Django Model Choices using Python Enum

Python 3.4 introduced enums types which seem tailor made for use with django model choices. For some reason there seemed no examples to do this, but it’s relatively simple with some tricks (you may call them warts, django needs to enable this better). These have been back ported to prior python versions via the enum34 package (“pip install enum34”).

In this example, we’ll use an IntEnum to associate a variable with an integer value. For django, this means that the database contains integers, though we have a descriptive text for each choice. This is desirable, as we can abstract the name of the variable from the actual value. If you change / refactor the name, the existing values will simply remain the same.

Here’s the model definition:

from enum import IntEnum, unique

def django_enum(cls):
    # decorator needed to enable enums in django templates
    cls.do_not_call_in_templates = True
    return cls

class MyModel(Model):
    # store the choices in the model, so that they are readily 
    # accessible wherever the model is. 
    # unique ensures all variables are unique
    class MyChoices(IntEnum):
        ready = 0
        set = 10
        go = 20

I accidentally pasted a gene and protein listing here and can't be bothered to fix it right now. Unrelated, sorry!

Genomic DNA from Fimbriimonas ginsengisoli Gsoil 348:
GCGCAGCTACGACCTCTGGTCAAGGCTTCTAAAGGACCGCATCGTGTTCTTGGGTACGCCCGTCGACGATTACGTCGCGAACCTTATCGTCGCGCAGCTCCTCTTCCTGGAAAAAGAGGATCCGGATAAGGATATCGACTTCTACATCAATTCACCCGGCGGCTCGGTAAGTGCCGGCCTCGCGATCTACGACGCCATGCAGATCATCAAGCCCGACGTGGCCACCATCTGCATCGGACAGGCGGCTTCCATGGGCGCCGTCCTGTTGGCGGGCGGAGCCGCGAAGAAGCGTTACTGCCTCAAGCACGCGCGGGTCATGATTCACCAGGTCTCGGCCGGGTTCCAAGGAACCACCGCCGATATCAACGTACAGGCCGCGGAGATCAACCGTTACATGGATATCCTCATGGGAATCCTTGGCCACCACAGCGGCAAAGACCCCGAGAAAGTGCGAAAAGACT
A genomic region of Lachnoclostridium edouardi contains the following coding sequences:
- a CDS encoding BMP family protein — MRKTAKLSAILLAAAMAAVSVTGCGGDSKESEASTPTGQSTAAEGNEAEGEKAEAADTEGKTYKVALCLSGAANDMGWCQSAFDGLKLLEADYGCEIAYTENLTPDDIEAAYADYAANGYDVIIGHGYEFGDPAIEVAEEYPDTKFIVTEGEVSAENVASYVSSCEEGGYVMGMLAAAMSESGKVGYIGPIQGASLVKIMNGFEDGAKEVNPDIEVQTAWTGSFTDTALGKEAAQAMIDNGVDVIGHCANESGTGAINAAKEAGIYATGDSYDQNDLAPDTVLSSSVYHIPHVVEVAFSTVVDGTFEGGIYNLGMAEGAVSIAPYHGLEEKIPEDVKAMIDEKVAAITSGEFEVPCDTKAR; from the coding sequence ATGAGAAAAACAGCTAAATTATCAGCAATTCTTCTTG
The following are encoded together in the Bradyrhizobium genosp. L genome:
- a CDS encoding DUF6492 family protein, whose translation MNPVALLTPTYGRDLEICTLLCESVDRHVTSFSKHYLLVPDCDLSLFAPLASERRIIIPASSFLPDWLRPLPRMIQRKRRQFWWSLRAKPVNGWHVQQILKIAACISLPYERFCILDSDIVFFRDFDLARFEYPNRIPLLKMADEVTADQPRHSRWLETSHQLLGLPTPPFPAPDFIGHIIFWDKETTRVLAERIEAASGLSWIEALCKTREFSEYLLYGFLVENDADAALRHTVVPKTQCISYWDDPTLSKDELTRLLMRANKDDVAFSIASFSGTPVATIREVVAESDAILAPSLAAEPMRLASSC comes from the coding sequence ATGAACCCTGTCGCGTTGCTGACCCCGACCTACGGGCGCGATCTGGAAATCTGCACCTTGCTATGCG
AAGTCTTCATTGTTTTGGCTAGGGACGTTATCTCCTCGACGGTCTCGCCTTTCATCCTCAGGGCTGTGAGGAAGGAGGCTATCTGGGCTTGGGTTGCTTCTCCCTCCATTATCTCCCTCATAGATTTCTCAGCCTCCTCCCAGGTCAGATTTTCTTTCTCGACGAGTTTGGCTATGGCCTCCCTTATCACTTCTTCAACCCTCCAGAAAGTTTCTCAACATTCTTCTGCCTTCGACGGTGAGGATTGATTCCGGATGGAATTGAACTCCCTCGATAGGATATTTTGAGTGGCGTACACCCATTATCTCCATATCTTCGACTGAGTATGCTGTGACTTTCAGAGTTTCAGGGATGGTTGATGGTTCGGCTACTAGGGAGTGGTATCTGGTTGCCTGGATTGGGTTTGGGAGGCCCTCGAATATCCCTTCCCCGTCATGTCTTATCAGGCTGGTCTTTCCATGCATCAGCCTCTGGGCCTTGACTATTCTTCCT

complete = 100

    # transform enum into choices conform format [(value, str)]
    # also replacing underscore with a space for readability
    status = IntegerField(choices=[(choice.value,"_", " ")) for choice in MyChoices])

You can now access this in your template as you would expect:

{% if mymodel.status == mymodel.MyChoices.ready %}
    We are ready! {{ }}
{% elif mymodel.status >= mymodel.MyChoices.set %}
    Set, go or complete: {{ mymodel.get_status_display }}
{% endif %}

In python, the enums can be accessed by their value or their name:

# let's display the name
# let's display the value

# python will automatically compare the int value when comparing. This returns True
MyModel.MyChoices.ready == 0

# this will return 'MyChoices.ready'

That’s all I’ve needed so far. Read up more on the official docs at and let me know if this can be improved in any way!

If you want to know why you need the django_enum decorator, read this:


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